While critical literature on Entrepreneurship and Enterprise education is on the increase, mostly in the United States and the United Kingdom (UK) (Jones & Iredale, 2010), (see, for example, Tedmanson et al. (2012), and the special issue in the journal Organization, 2012, 19(5)), there exists a shortage of empirical studies on social enterprises and higher education (Universities UK, 2012). Such research is needed because it will assist universities to develop innovative pedagogies that can be tailored to students and staff with diverse skills and from different socio-economic and cultural backgrounds to create and bring social change and improvement in individuals and the wider society (Galloway & Brown, 2002).

Key Terms in this Chapter

Ashoka: Is an American organisation, founded in 1980 by Bill Drayton, which identifies and invests in leading social entrepreneurs from all over the world -- individuals with innovative and practical ideas for solving social and environmental problems (Ashoka, 2015 AU150: The in-text citation "Ashoka, 2015" is not in the reference list. Please correct the citation, add the reference to the list, or delete the citation. ).

People’s Voice Media: Is a social enterprise network established in 1995 in Salford, Manchester, which works across the UK, Europe, North America and Africa to empower people by gathering stories about their lives and insights into the services, products and policies that impact on their lives ( PVM, 2015 ).

Co-Curricular: Refers to activities, programs, and learning experiences that complement, in some way, what students are learning in school (for example, experiences that are connected to or mirror the academic curriculum).

Social Enterprise UK: Is the national body for social enterprise that was formed by Social Enterprise Coalition and Social Enterprise London in 2012 to represent social entrepreneurs and help grow the social enterprise movement in the country (SE UK, 2015 AU154: The citation "SE UK, 2015" matches multiple references. Please add letters (e.g. "Smith 2000a"), or additional authors to the citation, to uniquely match references and citations. ).

MakeSense: Is an active global organisation established in 2010 that focuses on supporting and promoting social enterprises. Over the past five years, it has connected thousands of volunteers and is now active in over 100 cities worldwide (Makesense, 2015 AU153: The in-text citation "Makesense, 2015" is not in the reference list. Please correct the citation, add the reference to the list, or delete the citation. ).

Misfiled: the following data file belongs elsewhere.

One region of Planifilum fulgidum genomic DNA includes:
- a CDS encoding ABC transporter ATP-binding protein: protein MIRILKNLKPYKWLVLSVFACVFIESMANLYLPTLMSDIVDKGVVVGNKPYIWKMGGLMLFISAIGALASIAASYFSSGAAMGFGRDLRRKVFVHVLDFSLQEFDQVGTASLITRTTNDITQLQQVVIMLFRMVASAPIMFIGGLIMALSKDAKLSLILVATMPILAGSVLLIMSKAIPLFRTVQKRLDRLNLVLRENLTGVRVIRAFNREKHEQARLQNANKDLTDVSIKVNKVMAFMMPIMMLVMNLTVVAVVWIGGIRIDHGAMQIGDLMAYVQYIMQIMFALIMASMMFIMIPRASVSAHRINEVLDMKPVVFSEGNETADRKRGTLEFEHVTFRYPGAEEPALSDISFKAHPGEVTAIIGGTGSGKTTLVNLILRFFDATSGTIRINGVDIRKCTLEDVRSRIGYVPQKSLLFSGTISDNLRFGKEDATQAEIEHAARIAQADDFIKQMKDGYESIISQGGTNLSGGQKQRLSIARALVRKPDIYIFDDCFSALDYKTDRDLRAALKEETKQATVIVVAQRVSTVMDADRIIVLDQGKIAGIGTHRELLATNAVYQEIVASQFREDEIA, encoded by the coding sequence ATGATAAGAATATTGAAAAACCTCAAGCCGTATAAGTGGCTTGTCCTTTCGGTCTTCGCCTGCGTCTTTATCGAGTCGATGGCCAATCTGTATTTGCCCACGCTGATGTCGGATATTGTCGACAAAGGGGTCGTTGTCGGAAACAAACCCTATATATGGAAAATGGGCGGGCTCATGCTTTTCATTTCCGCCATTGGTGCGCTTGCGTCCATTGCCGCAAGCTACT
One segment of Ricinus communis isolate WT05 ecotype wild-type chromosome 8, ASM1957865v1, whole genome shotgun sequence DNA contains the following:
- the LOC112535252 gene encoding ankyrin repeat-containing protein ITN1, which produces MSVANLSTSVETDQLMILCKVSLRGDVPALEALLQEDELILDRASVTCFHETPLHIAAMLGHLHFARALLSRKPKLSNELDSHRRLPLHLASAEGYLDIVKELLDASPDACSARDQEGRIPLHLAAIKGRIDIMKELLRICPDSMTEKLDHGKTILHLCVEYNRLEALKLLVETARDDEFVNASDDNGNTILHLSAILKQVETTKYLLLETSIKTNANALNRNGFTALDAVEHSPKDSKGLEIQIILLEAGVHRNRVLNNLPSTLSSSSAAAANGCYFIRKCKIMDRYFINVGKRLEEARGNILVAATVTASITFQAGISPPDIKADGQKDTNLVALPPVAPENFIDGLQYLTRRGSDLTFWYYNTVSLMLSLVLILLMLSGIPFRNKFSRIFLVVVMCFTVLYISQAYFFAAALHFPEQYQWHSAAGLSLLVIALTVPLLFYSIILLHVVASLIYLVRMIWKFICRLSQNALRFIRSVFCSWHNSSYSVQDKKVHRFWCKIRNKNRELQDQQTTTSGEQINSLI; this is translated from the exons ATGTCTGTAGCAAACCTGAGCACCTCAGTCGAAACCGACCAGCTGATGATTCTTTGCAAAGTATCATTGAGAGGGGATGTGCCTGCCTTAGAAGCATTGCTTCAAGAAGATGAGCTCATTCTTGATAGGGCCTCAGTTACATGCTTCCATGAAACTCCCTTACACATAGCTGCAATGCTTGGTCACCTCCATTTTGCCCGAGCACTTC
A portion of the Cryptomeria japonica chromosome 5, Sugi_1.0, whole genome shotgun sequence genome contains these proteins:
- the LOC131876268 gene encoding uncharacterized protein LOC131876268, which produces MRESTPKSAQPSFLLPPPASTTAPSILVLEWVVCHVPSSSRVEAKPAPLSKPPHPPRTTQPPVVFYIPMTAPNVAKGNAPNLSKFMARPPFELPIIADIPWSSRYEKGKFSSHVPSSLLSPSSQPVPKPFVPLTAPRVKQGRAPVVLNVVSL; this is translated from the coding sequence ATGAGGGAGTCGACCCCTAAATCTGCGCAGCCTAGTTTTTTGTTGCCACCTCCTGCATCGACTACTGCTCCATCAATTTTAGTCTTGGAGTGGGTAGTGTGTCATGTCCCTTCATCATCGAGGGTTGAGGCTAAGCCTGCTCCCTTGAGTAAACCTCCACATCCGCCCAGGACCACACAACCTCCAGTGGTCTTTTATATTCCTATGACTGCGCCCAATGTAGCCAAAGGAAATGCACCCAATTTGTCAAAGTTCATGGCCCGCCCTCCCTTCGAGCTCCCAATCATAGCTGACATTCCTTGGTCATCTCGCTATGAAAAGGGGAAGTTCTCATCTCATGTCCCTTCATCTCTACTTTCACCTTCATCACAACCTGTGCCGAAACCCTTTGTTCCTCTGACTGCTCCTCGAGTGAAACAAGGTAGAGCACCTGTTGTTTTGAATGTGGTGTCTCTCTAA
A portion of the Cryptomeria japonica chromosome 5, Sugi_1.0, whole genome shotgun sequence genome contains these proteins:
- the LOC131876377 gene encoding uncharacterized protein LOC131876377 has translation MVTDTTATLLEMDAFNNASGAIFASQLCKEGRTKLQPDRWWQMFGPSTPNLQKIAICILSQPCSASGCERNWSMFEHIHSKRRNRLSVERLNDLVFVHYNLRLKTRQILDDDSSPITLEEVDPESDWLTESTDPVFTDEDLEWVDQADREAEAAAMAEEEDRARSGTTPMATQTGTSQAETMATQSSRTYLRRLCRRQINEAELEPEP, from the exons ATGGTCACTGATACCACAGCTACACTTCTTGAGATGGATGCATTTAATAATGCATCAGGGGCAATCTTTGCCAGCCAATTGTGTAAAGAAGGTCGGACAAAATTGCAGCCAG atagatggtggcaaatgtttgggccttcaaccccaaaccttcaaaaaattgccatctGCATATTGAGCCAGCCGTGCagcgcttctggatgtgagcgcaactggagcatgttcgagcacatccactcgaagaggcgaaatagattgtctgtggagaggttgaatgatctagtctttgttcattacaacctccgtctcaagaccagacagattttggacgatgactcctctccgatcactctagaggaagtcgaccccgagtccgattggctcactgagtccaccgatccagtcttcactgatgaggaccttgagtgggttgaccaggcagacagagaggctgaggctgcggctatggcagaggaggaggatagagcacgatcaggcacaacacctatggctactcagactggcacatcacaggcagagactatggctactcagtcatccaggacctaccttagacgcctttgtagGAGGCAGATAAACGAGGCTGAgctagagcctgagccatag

Enterprise Alliance: Is a partnership established in 2010 between the National Association of College and University Entrepreneurs (NACUE), Enterprise Educators UK (EEUK) and the Institute for Small Business and Entrepreneurship (ISBE) to provide enterprising learning and practical development initiatives for students ( Enterprise Alliance, 2015 ).

Higher Education Funding Council for England (HEFCE): Established in 1992, is a non-departmental public body of the Department for Business, Innovation and Skills in the United Kingdom, responsible for the distribution of funding to universities and colleges of higher education (HEFCE, 2015 AU152: The in-text citation "HEFCE, 2015" is not in the reference list. Please correct the citation, add the reference to the list, or delete the citation. ).

Exemplas: Is a business skills and employment company that for more than 20 years has provided support for 100,000 private and public sector organisations (Exemplas, 2015 AU151: The in-text citation "Exemplas, 2015" is not in the reference list. Please correct the citation, add the reference to the list, or delete the citation. ).

Foundation for Social Entrepreneurs (UnLtd): Is a charitable organisation, formed in 2000 to promote social enterprise in the UK, offering cash awards, networking and mentoring opportunities for social entrepreneurs in the UK. The organisation also works in other countries, including Spain, South Africa and India ( UnLtd, 2014 ).

Quality Assurance Agency for Higher Education (QAA): Is an independent body established in 1997 which is responsible for safeguarding the standard and improving the quality of UK higher education ( QAA, 2015 ).